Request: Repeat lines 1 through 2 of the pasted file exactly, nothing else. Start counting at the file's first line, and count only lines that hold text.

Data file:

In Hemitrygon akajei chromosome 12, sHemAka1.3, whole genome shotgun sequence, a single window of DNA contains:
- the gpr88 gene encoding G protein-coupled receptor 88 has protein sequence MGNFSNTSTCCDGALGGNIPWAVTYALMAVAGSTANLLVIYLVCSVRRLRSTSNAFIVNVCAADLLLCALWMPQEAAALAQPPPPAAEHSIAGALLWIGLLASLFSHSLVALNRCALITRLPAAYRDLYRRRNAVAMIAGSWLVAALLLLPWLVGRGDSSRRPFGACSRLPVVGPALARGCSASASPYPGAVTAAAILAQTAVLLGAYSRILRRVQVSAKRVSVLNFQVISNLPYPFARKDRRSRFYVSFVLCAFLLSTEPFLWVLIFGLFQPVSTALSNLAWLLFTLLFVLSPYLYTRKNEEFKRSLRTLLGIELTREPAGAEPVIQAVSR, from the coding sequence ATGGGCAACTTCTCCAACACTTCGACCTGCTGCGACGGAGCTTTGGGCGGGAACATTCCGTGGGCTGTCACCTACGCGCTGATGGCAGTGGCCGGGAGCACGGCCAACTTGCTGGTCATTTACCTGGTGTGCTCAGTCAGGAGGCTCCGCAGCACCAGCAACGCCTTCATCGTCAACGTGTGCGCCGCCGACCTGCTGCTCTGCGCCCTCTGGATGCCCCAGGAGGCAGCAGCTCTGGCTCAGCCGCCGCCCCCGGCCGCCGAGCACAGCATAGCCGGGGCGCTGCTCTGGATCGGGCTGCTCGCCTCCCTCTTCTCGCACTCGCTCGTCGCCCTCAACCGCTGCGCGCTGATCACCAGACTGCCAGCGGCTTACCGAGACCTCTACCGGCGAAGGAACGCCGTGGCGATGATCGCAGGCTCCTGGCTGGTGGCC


In Hemitrygon akajei chromosome 12, sHemAka1.3, whole genome shotgun sequence, a single window of DNA contains:
- the gpr88 gene encoding G protein-coupled receptor 88 has protein sequence MGNFSNTSTCCDGALGGNIPWAVTYALMAVAGSTANLLVIYLVCSVRRLRSTSNAFIVNVCAADLLLCALWMPQEAAALAQPPPPAAEHSIAGALLWIGLLASLFSHSLVALNRCALITRLPAAYRDLYRRRNAVAMIAGSWLVAALLLLPWLVGRGDSSRRPFGACSRLPVVGPALARGCSASASPYPGAVTAAAILAQTAVLLGAYSRILRRVQVSAKRVSVLNFQVISNLPYPFARKDRRSRFYVSFVLCAFLLSTEPFLWVLIFGLFQPVSTALSNLAWLLFTLLFVLSPYLYTRKNEEFKRSLRTLLGIELTREPAGAEPVIQAVSR, from the coding sequence ATGGGCAACTTCTCCAACACTTCGACCTGCTGCGACGGAGCTTTGGGCGGGAACATTCCGTGGGCTGTCACCTACGCGCTGATGGCAGTGGCCGGGAGCACGGCCAACTTGCTGGTCATTTACCTGGTGTGCTCAGTCAGGAGGCTCCGCAGCACCAGCAACGCCTTCATCGTCAACGTGTGCGCCGCCGACCTGCTGCTCTGCGCCCTCTGGATGCCCCAGGAGGCAGCAGCTCTGGCTCAGCCGCCGCCCCCGGCCGCCGAGCACAGCATAGCCGGGGCGCTGCTCTGGATCGGGCTGCTCGCCTCCCTCTTCTCGCACTCGCTCGTCGCCCTCAACCGCTGCGCGCTGATCACCAGACTGCCAGCGGCTTACCGAGACCTCTACCGGCGAAGGAACGCCGTGGCGATGATCGCAGGCTCCTGGCTGGTGGCC